Nestle


At issue

The boycott began in 1977, when the marketing of Nestle’s infant formula was linked to disease and death in Third World babies. In 1984 Nestle agreed not to distribute free samples in hospitals and to attach hazard warnings on formula labels. But in some countries, says UNICEF, Nestle hasn’t lived up to the agreement.

Impact

The boycott prompted congressional hearings, which compelled Nestle to negotiate. The boycott was called off in 1984. But New Haven-based Action for Corporate Accountability revived it in 1988 after monitors found marketing violations. Nestle, which controls half the world’s infant-formula market, declined to comment.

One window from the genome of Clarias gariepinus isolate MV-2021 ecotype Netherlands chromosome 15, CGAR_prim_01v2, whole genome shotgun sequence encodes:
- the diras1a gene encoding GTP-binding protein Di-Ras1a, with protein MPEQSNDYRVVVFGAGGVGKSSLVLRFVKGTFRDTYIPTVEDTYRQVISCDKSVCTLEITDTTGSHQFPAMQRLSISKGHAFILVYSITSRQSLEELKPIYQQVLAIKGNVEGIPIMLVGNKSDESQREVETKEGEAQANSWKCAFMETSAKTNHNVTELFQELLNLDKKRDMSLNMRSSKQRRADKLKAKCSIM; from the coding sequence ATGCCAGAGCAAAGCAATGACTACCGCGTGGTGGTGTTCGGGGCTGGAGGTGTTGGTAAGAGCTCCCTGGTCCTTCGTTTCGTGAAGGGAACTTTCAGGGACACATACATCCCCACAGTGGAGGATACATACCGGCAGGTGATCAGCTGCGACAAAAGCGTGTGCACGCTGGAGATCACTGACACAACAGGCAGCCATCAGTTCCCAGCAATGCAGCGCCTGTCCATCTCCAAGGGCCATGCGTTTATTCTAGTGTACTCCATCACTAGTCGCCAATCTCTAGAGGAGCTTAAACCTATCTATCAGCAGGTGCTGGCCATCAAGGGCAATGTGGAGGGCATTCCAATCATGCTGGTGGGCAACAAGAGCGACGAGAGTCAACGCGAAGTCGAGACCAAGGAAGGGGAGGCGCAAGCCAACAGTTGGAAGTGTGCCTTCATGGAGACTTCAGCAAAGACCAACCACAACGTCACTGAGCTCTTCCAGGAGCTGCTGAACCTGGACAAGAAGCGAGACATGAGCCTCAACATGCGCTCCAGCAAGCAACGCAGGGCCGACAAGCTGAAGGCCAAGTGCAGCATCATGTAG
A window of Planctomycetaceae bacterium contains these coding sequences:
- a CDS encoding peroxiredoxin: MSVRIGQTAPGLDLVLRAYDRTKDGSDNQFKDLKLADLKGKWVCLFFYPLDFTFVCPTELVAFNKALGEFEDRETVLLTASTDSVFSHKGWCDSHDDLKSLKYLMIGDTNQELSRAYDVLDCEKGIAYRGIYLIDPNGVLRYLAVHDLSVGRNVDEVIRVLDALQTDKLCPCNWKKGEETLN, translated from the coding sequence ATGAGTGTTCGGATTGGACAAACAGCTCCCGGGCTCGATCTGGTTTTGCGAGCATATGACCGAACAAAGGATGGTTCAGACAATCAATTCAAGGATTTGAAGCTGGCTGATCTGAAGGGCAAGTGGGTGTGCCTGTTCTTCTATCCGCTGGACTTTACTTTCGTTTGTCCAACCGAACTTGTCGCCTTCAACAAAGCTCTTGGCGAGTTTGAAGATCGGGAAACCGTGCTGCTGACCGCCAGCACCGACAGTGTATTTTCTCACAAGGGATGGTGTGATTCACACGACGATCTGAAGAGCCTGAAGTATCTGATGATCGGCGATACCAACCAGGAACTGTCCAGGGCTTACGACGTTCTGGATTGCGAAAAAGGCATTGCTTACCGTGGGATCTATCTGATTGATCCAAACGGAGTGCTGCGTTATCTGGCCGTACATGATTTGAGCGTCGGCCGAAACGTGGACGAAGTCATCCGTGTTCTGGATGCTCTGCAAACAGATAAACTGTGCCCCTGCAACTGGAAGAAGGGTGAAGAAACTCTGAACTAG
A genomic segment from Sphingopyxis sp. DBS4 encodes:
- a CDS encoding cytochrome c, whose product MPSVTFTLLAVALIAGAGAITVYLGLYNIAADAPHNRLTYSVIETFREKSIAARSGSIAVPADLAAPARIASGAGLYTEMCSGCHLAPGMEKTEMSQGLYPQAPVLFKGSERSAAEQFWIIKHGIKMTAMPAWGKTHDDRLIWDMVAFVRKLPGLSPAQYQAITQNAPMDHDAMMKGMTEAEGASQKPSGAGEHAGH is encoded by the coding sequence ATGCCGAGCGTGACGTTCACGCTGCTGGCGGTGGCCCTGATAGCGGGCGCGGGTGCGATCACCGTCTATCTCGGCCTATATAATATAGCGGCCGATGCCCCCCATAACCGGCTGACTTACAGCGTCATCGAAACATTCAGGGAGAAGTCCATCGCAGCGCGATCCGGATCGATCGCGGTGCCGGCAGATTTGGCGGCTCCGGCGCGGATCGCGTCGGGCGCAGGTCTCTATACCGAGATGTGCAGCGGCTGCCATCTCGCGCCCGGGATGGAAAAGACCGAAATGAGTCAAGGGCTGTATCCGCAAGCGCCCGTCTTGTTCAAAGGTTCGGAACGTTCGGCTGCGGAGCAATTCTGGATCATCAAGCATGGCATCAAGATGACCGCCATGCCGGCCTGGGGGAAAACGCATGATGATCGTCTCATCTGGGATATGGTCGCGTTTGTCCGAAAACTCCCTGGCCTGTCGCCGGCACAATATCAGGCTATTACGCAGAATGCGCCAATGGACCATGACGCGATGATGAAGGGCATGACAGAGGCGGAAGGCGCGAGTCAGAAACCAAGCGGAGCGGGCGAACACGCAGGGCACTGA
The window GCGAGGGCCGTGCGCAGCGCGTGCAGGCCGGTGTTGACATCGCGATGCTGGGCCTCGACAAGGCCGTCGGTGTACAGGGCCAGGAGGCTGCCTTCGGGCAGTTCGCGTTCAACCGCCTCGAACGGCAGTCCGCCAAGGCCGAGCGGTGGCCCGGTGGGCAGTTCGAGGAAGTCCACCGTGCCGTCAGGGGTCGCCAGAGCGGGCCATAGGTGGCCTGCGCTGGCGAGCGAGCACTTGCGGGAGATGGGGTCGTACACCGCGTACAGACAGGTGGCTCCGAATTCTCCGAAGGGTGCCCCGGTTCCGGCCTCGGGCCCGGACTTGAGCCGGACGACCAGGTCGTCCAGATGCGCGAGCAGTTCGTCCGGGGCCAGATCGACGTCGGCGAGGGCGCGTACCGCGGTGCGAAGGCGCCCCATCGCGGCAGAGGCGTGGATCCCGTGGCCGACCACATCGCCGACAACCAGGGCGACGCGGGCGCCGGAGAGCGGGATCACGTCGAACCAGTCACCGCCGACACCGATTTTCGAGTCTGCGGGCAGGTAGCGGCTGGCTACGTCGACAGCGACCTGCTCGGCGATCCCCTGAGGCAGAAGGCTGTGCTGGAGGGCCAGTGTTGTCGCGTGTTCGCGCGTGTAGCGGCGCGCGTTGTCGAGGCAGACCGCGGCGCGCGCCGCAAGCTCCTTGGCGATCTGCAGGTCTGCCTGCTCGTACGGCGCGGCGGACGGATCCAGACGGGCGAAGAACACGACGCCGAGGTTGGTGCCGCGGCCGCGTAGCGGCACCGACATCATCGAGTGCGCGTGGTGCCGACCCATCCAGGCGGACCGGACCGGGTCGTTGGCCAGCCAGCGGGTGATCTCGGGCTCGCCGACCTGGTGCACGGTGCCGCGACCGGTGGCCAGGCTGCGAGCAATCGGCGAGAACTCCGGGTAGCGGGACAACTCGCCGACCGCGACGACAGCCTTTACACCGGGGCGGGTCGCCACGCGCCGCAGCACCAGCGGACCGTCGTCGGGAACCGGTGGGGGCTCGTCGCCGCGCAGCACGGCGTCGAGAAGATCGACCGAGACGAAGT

Back . . .

Fact:

Mother Jones was founded as a nonprofit in 1976 because we knew corporations and the wealthy wouldn’t fund the type of hard-hitting journalism we set out to do.

Today, reader support makes up about two-thirds of our budget, allows us to dig deep on stories that matter, and lets us keep our reporting free for everyone. If you value what you get from Mother Jones, please join us with a tax-deductible donation so we can keep on doing the type of journalism that 2018 demands.

Donate Now